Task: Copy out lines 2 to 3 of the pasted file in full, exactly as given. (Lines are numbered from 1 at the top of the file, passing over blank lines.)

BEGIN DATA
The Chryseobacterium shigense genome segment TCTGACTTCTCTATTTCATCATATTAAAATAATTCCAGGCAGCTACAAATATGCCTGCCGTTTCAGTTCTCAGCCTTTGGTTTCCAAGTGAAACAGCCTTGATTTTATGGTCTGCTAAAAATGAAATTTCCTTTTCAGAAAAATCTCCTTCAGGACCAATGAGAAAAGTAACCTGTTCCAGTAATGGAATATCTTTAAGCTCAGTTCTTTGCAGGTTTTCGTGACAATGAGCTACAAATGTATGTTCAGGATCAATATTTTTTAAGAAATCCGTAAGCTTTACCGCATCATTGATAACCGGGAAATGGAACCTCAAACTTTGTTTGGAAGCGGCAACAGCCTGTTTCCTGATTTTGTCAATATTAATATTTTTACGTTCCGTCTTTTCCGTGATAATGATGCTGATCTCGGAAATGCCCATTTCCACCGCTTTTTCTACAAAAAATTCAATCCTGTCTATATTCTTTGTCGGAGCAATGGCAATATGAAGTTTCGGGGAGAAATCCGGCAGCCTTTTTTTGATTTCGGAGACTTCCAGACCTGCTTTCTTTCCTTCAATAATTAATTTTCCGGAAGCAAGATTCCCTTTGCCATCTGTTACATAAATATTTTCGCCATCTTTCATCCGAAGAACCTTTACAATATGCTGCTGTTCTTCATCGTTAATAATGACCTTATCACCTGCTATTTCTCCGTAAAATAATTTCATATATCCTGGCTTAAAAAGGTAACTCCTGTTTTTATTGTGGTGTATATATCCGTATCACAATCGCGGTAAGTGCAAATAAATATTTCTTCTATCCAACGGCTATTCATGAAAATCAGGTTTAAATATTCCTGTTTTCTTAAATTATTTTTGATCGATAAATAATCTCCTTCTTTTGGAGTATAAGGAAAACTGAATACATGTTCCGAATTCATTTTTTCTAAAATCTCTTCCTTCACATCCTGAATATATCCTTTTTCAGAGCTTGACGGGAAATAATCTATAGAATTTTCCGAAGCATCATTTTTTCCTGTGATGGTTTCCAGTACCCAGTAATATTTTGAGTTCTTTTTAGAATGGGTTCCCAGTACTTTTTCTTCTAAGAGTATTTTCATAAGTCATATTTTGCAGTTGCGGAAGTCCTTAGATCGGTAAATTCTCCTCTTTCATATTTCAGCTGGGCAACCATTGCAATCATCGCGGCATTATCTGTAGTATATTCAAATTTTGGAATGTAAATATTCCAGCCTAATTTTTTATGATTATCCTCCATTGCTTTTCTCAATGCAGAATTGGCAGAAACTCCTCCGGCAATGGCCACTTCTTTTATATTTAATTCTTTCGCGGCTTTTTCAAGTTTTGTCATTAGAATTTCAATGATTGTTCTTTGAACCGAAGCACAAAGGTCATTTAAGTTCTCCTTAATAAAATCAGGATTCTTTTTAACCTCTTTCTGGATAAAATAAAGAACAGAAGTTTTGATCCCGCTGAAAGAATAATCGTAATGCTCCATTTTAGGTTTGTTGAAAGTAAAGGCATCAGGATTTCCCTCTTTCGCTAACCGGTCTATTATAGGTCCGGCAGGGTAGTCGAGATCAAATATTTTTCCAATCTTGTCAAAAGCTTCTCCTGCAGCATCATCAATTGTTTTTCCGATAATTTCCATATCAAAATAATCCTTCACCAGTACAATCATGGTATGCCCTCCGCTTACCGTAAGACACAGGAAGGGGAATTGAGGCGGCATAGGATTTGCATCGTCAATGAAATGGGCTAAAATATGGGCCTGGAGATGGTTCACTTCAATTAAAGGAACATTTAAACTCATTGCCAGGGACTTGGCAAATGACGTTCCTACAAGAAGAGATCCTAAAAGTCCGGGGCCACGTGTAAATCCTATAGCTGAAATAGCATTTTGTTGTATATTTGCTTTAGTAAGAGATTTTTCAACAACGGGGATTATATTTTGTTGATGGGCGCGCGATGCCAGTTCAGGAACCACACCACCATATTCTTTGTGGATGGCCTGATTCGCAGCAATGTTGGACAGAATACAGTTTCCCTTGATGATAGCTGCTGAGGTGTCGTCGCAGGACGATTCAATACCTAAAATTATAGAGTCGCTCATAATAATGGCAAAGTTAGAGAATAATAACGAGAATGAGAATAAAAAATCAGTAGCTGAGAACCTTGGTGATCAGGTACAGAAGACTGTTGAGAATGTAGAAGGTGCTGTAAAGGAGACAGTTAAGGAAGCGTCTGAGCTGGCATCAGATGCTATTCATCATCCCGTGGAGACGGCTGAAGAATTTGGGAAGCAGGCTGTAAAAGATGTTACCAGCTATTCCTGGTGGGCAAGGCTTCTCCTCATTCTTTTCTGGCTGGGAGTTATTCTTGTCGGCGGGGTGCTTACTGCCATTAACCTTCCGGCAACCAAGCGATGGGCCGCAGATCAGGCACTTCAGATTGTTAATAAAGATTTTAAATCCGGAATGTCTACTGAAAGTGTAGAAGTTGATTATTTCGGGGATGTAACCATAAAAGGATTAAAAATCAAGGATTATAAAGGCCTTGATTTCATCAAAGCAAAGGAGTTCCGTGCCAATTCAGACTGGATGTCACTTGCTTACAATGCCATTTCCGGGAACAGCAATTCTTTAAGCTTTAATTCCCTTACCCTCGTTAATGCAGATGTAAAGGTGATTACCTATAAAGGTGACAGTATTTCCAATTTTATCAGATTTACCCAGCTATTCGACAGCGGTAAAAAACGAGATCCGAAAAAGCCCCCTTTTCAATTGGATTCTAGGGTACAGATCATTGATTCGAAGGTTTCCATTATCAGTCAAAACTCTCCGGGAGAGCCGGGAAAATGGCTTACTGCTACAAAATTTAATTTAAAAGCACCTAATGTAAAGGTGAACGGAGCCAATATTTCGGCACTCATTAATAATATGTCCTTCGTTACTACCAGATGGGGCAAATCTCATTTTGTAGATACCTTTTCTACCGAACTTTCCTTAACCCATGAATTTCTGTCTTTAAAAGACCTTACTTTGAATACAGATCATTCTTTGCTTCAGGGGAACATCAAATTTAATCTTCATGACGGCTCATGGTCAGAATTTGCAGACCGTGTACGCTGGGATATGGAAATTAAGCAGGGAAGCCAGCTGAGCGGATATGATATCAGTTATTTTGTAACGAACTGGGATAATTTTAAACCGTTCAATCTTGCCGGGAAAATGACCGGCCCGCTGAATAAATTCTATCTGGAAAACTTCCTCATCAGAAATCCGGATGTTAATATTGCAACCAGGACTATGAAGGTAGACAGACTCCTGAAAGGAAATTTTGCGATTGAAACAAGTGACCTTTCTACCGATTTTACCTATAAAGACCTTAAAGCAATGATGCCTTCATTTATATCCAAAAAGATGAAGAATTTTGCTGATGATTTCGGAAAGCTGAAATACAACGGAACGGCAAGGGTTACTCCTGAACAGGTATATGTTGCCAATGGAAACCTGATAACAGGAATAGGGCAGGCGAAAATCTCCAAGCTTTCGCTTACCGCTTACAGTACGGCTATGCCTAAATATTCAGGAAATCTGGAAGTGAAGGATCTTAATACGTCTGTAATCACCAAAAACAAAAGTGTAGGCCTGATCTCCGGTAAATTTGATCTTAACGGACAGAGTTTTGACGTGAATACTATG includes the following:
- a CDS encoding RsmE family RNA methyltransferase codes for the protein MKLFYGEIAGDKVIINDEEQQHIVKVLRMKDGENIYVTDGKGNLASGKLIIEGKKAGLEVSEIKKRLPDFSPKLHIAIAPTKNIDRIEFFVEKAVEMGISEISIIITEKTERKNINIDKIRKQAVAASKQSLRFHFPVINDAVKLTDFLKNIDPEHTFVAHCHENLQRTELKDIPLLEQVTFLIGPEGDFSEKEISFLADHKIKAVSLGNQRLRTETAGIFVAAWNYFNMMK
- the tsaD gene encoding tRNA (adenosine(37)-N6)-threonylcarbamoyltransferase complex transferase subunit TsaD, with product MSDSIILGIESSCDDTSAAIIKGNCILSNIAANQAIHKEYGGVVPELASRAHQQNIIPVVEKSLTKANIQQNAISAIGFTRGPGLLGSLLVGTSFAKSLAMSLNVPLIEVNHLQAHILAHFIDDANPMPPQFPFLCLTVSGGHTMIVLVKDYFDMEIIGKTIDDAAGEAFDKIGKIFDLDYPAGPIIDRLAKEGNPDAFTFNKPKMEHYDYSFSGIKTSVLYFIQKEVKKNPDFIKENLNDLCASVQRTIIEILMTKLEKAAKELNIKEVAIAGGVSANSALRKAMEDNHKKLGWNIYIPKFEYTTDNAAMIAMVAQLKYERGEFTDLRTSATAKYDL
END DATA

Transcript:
- a CDS encoding RsmE family RNA methyltransferase codes for the protein MKLFYGEIAGDKVIINDEEQQHIVKVLRMKDGENIYVTDGKGNLASGKLIIEGKKAGLEVSEIKKRLPDFSPKLHIAIAPTKNIDRIEFFVEKAVEMGISEISIIITEKTERKNINIDKIRKQAVAASKQSLRFHFPVINDAVKLTDFLKNIDPEHTFVAHCHENLQRTELKDIPLLEQVTFLIGPEGDFSEKEISFLADHKIKAVSLGNQRLRTETAGIFVAAWNYFNMMK
- the tsaD gene encoding tRNA (adenosine(37)-N6)-threonylcarbamoyltransferase complex transferase subunit TsaD, with product MSDSIILGIESSCDDTSAAIIKGNCILSNIAANQAIHKEYGGVVPELASRAHQQNIIPVVEKSLTKANIQQNAISAIGFTRGPGLLGSLLVGTSFAKSLAMSLNVPLIEVNHLQAHILAHFIDDANPMPPQFPFLCLTVSGGHTMIVLVKDYFDMEIIGKTIDDAAGEAFDKIGKIFDLDYPAGPIIDRLAKEGNPDAFTFNKPKMEHYDYSFSGIKTSVLYFIQKEVKKNPDFIKENLNDLCASVQRTIIEILMTKLEKAAKELNIKEVAIAGGVSANSALRKAMEDNHKKLGWNIYIPKFEYTTDNAAMIAMVAQLKYERGEFTDLRTSATAKYDL